STRATFORD-UPON-AVON, England (Reuters) - Arthur Miller’s quintessentially American work “Death of a Salesman” has been parachuted into Shakespeare’s hometown and given the unique honor of playing on the Bard’s birthday this year.
The portrait of a broken American dream is lauded as “the greatest American play of the 20th century” by director Gregory Doran, whose new production in Stratford-upon-Avon has subtle Shakespearean overtones.
This year marks the centenary of Miller’s birth and, as with Shakespeare, his writing is remarkable for its enduring insight into psychology and relationships.
Doran’s show, which opened on Wednesday, toys with those parallels by casting Antony Sher and Alex Hassell as Willy Loman and his son Biff, following their performances as Falstaff and Prince Hal in “Henry IV Parts 1 and 2”.
Sher plays ageing salesman Willy, the main protagonist of Miller’s play, as a rotund moustachioed figure, yet one suffering a breakdown similar to that of King Lear as he talks to himself with a faraway look and heads towards self-destruction.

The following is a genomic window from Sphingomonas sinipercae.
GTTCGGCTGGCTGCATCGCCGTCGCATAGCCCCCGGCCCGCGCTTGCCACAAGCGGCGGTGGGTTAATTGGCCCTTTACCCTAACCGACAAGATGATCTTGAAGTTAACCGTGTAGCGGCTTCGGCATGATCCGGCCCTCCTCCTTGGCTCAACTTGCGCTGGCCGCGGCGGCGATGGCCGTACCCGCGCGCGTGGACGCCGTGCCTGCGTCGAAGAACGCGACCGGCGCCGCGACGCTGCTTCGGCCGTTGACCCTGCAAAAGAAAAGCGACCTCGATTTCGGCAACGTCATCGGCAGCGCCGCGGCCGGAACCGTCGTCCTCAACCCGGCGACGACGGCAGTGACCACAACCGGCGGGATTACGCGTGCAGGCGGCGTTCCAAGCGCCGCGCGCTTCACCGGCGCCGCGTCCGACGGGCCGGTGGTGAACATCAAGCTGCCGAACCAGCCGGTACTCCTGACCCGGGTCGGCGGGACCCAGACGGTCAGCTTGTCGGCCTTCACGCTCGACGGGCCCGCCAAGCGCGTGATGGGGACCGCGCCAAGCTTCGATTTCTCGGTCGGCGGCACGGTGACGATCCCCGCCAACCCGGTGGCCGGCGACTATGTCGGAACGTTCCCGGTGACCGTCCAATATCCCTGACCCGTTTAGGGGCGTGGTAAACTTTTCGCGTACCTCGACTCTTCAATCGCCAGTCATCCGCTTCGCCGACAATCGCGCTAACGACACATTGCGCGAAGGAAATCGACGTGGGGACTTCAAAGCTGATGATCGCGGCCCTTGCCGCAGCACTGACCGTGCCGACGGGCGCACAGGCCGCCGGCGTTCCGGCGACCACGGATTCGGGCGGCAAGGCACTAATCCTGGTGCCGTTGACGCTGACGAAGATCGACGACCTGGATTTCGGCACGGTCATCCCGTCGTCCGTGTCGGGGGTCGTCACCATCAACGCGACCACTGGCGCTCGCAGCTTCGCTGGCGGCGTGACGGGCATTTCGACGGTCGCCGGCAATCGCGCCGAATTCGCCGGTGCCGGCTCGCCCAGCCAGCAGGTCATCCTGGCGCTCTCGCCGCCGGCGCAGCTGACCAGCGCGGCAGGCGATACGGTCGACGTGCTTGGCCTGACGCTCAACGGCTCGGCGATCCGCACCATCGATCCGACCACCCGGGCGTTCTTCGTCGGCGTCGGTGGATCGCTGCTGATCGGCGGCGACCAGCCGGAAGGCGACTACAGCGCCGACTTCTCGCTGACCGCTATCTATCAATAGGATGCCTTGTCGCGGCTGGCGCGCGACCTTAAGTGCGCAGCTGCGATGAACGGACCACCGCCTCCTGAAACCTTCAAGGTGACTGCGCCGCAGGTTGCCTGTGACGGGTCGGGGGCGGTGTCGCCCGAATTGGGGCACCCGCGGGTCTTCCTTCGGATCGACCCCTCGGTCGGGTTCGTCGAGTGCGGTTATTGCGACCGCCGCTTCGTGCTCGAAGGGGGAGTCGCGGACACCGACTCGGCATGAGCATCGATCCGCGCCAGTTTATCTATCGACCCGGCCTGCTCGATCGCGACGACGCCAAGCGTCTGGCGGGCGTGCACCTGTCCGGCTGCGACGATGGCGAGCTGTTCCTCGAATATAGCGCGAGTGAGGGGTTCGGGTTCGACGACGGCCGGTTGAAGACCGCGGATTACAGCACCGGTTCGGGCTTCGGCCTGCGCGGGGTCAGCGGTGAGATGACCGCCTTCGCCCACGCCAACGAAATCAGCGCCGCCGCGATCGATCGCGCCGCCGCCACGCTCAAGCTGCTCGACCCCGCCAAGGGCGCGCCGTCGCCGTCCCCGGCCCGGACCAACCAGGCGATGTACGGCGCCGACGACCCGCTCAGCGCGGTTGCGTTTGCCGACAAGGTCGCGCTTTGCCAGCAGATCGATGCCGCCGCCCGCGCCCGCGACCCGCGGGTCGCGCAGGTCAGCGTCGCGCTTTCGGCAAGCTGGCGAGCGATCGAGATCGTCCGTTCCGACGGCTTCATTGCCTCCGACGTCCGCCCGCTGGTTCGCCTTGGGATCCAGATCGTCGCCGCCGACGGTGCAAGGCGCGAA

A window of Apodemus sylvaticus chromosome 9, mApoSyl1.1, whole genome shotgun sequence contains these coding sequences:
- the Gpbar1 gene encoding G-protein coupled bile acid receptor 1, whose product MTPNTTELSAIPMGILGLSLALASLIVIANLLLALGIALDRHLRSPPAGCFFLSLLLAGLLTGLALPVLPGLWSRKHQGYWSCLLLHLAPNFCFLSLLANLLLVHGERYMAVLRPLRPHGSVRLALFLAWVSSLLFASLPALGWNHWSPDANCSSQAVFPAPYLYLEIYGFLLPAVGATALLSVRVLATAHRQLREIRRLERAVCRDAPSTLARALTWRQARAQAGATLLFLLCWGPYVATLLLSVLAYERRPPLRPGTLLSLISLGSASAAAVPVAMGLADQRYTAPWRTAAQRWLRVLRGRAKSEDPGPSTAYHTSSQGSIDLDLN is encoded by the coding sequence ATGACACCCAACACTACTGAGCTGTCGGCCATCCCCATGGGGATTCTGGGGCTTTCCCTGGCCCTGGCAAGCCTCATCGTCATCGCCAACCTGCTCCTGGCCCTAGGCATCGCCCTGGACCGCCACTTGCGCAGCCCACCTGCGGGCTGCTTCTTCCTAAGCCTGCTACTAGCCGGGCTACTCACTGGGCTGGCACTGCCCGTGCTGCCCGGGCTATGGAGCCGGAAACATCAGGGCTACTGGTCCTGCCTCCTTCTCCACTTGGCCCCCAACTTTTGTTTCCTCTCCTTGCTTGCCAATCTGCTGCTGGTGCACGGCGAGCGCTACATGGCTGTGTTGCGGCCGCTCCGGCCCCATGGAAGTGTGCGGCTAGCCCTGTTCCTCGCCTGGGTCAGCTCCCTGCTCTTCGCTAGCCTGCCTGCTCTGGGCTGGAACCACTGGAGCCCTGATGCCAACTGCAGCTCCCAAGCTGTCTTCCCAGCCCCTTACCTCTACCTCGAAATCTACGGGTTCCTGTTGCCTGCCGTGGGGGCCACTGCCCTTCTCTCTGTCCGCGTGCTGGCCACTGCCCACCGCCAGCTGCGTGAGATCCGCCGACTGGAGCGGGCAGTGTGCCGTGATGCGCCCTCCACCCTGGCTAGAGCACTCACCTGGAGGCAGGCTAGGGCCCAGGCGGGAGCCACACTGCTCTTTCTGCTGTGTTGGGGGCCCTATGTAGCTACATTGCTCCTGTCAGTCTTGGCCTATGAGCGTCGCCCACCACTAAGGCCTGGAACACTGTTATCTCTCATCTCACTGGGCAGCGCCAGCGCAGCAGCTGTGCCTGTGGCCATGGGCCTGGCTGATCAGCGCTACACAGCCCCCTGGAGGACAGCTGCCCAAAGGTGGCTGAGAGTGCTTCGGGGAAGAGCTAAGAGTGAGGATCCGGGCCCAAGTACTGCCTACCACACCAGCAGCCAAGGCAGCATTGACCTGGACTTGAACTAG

It is no coincidence that Sher, a renowned Shakespearean actor, will play Lear on the same stage next year in a production that Doran sees as a companion piece to Miller’s classic.
As Willy’s dreams and disappointments pull at the heart strings, his position as a small cog in the American economic machine is driven home by a set of vast apartment blocks squeezing out his tiny house in Brooklyn.
On one level, the story of a traveling salesman in the first half of the last century seems a long way from the modern digital world, but the tale of how decades of hard work fail to deliver Willy’s hoped-for better life still resonates.
As his downtrodden wife Linda, played powerfully by Harriet Walter, insists “attention must be paid” to this man. Walter and Sher previously worked together in 1999 as Macbeth and Lady Macbeth — another doomed couple.
“Death of a Salesman”, which opened on Broadway in 1949, will be the first non-Shakespeare “birthday play” to be performed on the main stage at Stratford when the curtain rises on the show on April 23, the day the Royal Shakespeare Company celebrates its namesake’s birthday.
The honor is another sign of the U.S. playwright’s renaissance on this side of the Atlantic, following well-received productions of “A View from the Bridge” and “The Crucible” in London last year.
Reporting by Ben Hirschler; Editing by Raissa Kasolowsky